Letter: Clearing up inaccuracies in Daily News article
Clearing up inaccuracies in Daily News article
I wanted to reply to several inaccuracies and misrepresentations made by Carolyn Sackariason at the Aspen Daily News in her articles regarding Aspen Valley Hospital and how we manage “M1” patients, or patients who require a mental-health hold. She implied that most M1 patients are taken to jail and that Aspen Valley Hospital has not been responsive to the needs of M1 patients. That is blatantly false. In fact, AVH manages and holds all M1 patients, except those who are too violent to be in our facility. There have been two occasions of note where my fellow physicians and staff nurses have been assaulted and injured by violent individuals. It is not only our responsibility to protect and provide a safe environment for these patients when we can, but it is also our responsibility that we protect our other patients and our own staff.
Sackariason made reference to lack of a “safe room” or inpatient psychiatric services. A typical safe room in an emergency department is one that can be locked, cleared of any articles that could allow the patient to cause self harm and is usually monitored remotely by closed-circuit camera. At AVH, we place a patient in a bed directly across from our nurse’s station, where they are monitored by direct visual contact constantly by staff. They are cared for medically, emotionally and compassionately. In fact, most hospital emergency departments in our state operate just as we do. Most don’t have safe rooms and don’t have admitting psychiatric services either. This includes large-volume hospitals in Denver. They are in the same predicament as we are: doing their best to deal with very limited statewide resources, providing the most compassionate care possible and assuring the safety of their patients and staff.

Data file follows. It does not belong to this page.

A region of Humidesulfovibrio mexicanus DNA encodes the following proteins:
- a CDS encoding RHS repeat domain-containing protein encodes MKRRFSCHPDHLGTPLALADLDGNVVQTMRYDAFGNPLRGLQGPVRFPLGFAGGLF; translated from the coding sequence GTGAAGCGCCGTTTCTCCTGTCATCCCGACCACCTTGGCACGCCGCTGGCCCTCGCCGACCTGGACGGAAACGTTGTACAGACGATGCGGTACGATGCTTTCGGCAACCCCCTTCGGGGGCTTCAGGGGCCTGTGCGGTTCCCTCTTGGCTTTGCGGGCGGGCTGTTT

Sackariason asserted that the hospital hasn’t been leading in this matter. This is another misrepresentation of facts. AVH has partnered with the Hope Center and Mindsprings in an effort to try to keep patients from becoming M1 patients. We now staff a licensed clinical social worker. We initiated and helped finance a two-bed detox facility established in the upper valley that has the ability to hold intoxicated patients who also may be having psychiatric undertones until they are sober and can be re-evaluated by psychiatric clinicians. As part of the Valley Health Alliance, AVH is voicing to our county’s largest employers the need for more comprehensive psychiatric services.
This brings me to my final point. While the hospital is an integral component in how this community deals with all of our psychiatric issues, we cannot be the sole solution. It is myopic to think otherwise. This is an issue that needs to be addressed by our elected officials, government and law enforcement agencies, employers, and community as a whole.
Dr. Greg Balko
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